News briefs

- April 20, 2009

Dal Directory goes green

Dalhousie is moving to an online staff and department directory. Making the information available online (, will save thousands of dollars in printing and transportation costs as well as the time to package, label and distribute 6,000 directories.

The move will also allow staff to immediately update the directory within 24 hours of receiving changes; a recurring problem with the printed phonebook was that it was outdated even before it was distributed.

For staff who wish to have a printed copy, ITS will provide an electronic PDF file that can be printed from any computer. The Dalhousie Print Centre can also produce a single black-ink only, 210-page bound copy with a card cover, for a small fee. Individual pages or sections can also be printed as needed.

-- Krista Olmstead

Don't throw out your stuff, donate it

The Halifax Dump and Run is scheduled for Sunday, May 3 from 8 a.m. to 4 p.m. in Studley Gym off University Avenue on the upper campus of Dalhousie University. The annual garage sale and flea market is organized by graduate students at Dalhousie and Saint Mary’s. Donations of furniture, clothing and books can be dropped off at Room 186 of the Loyola Building at Saint Mary’s from April 13 to 29.

For more information, visit:

-- Mary Somers

Renovations for a new Grad House

The Grad House is moving across the street.

Over the summer, renovations will take place at the big old house at 1252-1254 LeMarchant Street and re-open in time for September.

Chris Giacomantonio, outgoing president of Dalhousie Association of Graduate Students (DAGS), says the new space will be more open, spacious and have a larger patio.

“This means that DAGS will be able to get back to its regular business of advocating for Dalhousie grad students,” he says. “Also, of course, it's exciting to be part of a new social space on campus.”

Members of DAGS raised a pint to bid farewell to the old Grad House—“a building many consider a second home”—at a barbecue during the last week of classes.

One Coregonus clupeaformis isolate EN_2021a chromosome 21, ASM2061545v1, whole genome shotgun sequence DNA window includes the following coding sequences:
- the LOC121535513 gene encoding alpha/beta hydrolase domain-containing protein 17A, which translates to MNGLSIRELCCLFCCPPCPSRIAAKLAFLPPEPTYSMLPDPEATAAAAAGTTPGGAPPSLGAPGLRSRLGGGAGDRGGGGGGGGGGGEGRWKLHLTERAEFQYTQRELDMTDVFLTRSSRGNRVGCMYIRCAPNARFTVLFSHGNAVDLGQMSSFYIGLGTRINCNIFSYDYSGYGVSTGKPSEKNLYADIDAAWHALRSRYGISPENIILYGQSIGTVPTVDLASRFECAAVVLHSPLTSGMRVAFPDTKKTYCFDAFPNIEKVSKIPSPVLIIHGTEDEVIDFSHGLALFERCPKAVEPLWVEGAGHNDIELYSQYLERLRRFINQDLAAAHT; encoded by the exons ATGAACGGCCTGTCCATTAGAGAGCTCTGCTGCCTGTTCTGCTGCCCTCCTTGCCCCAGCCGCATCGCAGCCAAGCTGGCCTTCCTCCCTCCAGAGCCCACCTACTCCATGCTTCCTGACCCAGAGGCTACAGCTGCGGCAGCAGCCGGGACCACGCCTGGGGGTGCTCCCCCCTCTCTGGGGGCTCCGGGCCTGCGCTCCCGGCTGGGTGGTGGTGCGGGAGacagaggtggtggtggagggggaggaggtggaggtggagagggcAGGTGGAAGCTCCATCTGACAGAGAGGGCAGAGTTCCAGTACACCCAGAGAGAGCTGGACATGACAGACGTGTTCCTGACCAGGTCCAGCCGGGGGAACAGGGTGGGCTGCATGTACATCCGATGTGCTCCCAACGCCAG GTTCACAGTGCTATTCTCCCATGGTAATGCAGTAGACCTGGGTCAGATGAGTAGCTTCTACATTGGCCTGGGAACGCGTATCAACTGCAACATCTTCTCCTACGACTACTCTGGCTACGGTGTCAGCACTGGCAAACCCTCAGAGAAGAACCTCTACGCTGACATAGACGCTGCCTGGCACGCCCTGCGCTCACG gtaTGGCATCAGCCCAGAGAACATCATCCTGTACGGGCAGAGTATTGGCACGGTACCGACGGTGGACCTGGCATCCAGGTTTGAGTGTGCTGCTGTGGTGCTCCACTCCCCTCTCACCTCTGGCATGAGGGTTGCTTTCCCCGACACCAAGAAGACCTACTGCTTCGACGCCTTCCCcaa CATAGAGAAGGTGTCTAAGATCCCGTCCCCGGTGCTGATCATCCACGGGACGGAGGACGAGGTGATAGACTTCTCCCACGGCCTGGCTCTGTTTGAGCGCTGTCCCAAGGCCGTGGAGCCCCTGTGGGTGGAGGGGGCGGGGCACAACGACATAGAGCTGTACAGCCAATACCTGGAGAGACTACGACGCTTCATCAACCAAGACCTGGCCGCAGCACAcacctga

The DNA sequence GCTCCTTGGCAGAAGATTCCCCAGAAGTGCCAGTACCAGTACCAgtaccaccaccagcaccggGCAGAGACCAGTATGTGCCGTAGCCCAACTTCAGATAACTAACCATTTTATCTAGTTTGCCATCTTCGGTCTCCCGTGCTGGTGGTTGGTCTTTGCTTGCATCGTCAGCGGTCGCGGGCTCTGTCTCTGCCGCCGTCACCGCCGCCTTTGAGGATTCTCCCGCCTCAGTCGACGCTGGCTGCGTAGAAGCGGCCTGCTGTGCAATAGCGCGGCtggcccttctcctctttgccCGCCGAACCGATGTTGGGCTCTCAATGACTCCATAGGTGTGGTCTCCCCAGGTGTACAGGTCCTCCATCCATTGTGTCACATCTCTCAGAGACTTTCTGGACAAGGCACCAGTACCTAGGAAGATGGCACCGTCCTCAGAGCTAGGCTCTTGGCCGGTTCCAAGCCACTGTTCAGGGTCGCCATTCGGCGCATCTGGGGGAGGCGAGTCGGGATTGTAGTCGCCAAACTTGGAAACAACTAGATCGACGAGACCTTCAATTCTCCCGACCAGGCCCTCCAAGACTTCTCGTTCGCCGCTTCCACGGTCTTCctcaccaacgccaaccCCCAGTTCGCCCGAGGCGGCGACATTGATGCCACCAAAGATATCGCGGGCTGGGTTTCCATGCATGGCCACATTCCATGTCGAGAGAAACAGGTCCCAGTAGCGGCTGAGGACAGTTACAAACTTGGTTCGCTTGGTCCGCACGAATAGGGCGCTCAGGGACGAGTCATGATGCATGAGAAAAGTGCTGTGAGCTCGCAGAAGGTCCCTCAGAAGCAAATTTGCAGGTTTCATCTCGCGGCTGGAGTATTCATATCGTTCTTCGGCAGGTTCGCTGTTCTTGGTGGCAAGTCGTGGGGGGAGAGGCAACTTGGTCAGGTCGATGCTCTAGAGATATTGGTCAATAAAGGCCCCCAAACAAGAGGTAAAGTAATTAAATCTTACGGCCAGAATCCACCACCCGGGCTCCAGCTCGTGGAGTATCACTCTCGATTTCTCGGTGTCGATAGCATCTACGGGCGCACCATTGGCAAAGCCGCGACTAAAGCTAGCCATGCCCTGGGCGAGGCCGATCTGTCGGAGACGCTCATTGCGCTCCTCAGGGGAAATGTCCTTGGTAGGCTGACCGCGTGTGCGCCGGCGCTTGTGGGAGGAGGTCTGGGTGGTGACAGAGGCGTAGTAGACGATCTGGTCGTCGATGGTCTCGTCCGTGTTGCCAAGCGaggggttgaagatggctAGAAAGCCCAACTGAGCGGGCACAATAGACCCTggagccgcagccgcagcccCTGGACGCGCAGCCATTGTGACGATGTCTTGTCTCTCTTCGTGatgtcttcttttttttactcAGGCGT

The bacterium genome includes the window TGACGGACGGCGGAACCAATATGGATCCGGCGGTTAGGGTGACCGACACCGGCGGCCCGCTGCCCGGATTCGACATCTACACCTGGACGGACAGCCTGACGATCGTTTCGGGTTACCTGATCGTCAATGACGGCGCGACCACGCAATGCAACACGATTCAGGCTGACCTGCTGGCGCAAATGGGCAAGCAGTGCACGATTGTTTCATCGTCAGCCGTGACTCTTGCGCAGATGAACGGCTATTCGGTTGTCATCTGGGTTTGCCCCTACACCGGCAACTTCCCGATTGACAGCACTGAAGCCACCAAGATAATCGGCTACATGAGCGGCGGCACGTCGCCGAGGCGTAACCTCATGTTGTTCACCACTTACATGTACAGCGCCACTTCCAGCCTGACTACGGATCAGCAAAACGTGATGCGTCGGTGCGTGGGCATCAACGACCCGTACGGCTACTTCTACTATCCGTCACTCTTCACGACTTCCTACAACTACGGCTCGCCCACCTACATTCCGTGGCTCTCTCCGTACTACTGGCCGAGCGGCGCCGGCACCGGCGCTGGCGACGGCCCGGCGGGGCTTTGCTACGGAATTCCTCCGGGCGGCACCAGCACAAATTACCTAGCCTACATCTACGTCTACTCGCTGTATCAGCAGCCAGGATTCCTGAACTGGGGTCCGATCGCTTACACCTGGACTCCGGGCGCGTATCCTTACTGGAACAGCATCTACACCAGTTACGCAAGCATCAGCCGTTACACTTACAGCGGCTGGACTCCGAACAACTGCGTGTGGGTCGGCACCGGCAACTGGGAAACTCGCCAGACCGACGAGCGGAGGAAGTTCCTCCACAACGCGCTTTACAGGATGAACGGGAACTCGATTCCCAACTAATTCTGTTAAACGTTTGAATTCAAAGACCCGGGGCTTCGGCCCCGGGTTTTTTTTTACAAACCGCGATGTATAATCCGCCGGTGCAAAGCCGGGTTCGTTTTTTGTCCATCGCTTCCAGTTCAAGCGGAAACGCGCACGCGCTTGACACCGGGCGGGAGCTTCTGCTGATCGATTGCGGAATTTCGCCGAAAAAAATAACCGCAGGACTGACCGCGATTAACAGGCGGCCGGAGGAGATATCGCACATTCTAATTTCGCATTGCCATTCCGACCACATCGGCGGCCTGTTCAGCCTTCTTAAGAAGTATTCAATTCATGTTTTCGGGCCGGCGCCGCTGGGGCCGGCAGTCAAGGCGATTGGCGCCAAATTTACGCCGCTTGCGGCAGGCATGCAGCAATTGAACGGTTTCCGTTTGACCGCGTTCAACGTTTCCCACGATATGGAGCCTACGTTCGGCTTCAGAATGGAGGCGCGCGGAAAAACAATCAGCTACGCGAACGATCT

Degree shifts online

Dalhousie’s School of Health Administration in the Faculty of Health Professions is responding to demand for greater access to its master’s degree program by offering it online starting in September.

The school will also continue to offer its Master of Health Administration, a degree which typically takes two years to complete, onsite as well, as it has for the past 25 years. The online degree is expected to take a year longer, but students will be able to complete it while staying in their jobs.

“This is an executive level degree targeted to mid- to senior health administrators or people in law or finance who want to make a career shift,” explains Joe Byrne, the school’s director. “The beauty of the degree is that it’s designed for someone who wants to keep working and complete their studies simultaneously. For employers, they’re going to retain their top talent even as they upgrade their skills and knowledge.”

Students will be expected to come to Dalhousie for a week-long plenary session in September, during which time they’ll meet their professors, re-familiarize themselves with the library and research methods and figure out the “nitty-gritty of participating online,” says Dr. Byrne. Then, through the year, they’ll take two courses each semester, in the fall, winter and spring/summer.
“We’re responding to industry needs,” says Dr. Byrne. “CEOs are telling us they like our quality, they like our graduates, and they’d like to have greater access.”

-- Marilyn Smulders

Pushing for licensure

Physiotherapists have it. Occupational therapists have it. Now recreational therapists want it too.

Students and professionals in therapeutic recreation are pressing to have their emerging field licensed like other health professions in Nova Scotia.

“What that means is that (a recreational therapist) has to meet minimum requirements to call themselves a recreational therapist,” explains Dawn Macdonald, president of the Therapeutic Recreation Association of Atlantic Canada (TRAAC). “Right now anybody can go out and call themselves a recreational therapist. Being licensed means the government endorses the title of recreational therapist and the qualifications to be a recreational therapist.”

Over the past seven years, the TRAAC has led the way in the licensure process. It hopes to see a bill introduced in the provincial legislature in the fall.

Last year, 32 students graduated from Dalhousie with a degree in Therapeutic Recreation. Along with kinesiology, health promotion and recreation management, the degree is offered through the School of Health and Human Performance in the Faculty of Health Professions.

-- Lukas Akerley


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